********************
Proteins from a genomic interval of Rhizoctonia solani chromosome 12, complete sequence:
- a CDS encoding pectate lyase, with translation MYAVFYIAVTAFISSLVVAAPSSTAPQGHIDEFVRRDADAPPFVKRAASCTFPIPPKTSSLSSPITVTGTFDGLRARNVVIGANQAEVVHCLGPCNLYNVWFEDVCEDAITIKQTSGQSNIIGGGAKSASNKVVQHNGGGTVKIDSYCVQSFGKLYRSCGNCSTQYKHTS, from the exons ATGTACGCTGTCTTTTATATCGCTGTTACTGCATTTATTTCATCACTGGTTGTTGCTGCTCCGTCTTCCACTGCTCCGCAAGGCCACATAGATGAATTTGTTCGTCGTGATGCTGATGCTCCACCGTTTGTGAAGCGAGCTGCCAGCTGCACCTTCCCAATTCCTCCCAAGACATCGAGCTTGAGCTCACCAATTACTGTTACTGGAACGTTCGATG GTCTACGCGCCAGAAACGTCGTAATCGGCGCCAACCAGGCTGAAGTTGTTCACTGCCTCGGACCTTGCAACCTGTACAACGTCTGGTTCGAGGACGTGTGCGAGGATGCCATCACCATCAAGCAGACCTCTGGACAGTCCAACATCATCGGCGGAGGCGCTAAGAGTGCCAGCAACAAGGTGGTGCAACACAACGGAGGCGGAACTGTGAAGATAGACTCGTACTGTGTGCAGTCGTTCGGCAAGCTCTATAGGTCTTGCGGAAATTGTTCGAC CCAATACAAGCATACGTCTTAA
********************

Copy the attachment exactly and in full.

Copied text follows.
Proteins from a genomic interval of Rhizoctonia solani chromosome 12, complete sequence:
- a CDS encoding pectate lyase, with translation MYAVFYIAVTAFISSLVVAAPSSTAPQGHIDEFVRRDADAPPFVKRAASCTFPIPPKTSSLSSPITVTGTFDGLRARNVVIGANQAEVVHCLGPCNLYNVWFEDVCEDAITIKQTSGQSNIIGGGAKSASNKVVQHNGGGTVKIDSYCVQSFGKLYRSCGNCSTQYKHTS, from the exons ATGTACGCTGTCTTTTATATCGCTGTTACTGCATTTATTTCATCACTGGTTGTTGCTGCTCCGTCTTCCACTGCTCCGCAAGGCCACATAGATGAATTTGTTCGTCGTGATGCTGATGCTCCACCGTTTGTGAAGCGAGCTGCCAGCTGCACCTTCCCAATTCCTCCCAAGACATCGAGCTTGAGCTCACCAATTACTGTTACTGGAACGTTCGATG GTCTACGCGCCAGAAACGTCGTAATCGGCGCCAACCAGGCTGAAGTTGTTCACTGCCTCGGACCTTGCAACCTGTACAACGTCTGGTTCGAGGACGTGTGCGAGGATGCCATCACCATCAAGCAGACCTCTGGACAGTCCAACATCATCGGCGGAGGCGCTAAGAGTGCCAGCAACAAGGTGGTGCAACACAACGGAGGCGGAACTGTGAAGATAGACTCGTACTGTGTGCAGTCGTTCGGCAAGCTCTATAGGTCTTGCGGAAATTGTTCGAC CCAATACAAGCATACGTCTTAA